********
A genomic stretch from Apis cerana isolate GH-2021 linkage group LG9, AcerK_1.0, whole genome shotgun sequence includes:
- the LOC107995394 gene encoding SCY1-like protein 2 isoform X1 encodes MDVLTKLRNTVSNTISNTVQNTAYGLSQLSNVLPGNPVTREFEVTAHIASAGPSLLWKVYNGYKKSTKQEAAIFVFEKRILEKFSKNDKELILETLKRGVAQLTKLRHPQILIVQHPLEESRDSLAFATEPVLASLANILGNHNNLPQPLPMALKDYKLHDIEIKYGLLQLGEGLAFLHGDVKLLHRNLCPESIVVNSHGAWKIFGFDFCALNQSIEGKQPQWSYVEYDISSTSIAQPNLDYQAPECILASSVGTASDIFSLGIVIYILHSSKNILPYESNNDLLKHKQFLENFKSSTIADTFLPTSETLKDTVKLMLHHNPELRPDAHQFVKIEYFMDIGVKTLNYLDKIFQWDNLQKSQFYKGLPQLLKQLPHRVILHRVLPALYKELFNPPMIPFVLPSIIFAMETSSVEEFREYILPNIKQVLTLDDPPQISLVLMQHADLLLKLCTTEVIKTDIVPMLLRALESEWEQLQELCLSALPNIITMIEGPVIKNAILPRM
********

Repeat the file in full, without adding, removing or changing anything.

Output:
A genomic stretch from Apis cerana isolate GH-2021 linkage group LG9, AcerK_1.0, whole genome shotgun sequence includes:
- the LOC107995394 gene encoding SCY1-like protein 2 isoform X1 encodes MDVLTKLRNTVSNTISNTVQNTAYGLSQLSNVLPGNPVTREFEVTAHIASAGPSLLWKVYNGYKKSTKQEAAIFVFEKRILEKFSKNDKELILETLKRGVAQLTKLRHPQILIVQHPLEESRDSLAFATEPVLASLANILGNHNNLPQPLPMALKDYKLHDIEIKYGLLQLGEGLAFLHGDVKLLHRNLCPESIVVNSHGAWKIFGFDFCALNQSIEGKQPQWSYVEYDISSTSIAQPNLDYQAPECILASSVGTASDIFSLGIVIYILHSSKNILPYESNNDLLKHKQFLENFKSSTIADTFLPTSETLKDTVKLMLHHNPELRPDAHQFVKIEYFMDIGVKTLNYLDKIFQWDNLQKSQFYKGLPQLLKQLPHRVILHRVLPALYKELFNPPMIPFVLPSIIFAMETSSVEEFREYILPNIKQVLTLDDPPQISLVLMQHADLLLKLCTTEVIKTDIVPMLLRALESEWEQLQELCLSALPNIITMIEGPVIKNAILPRM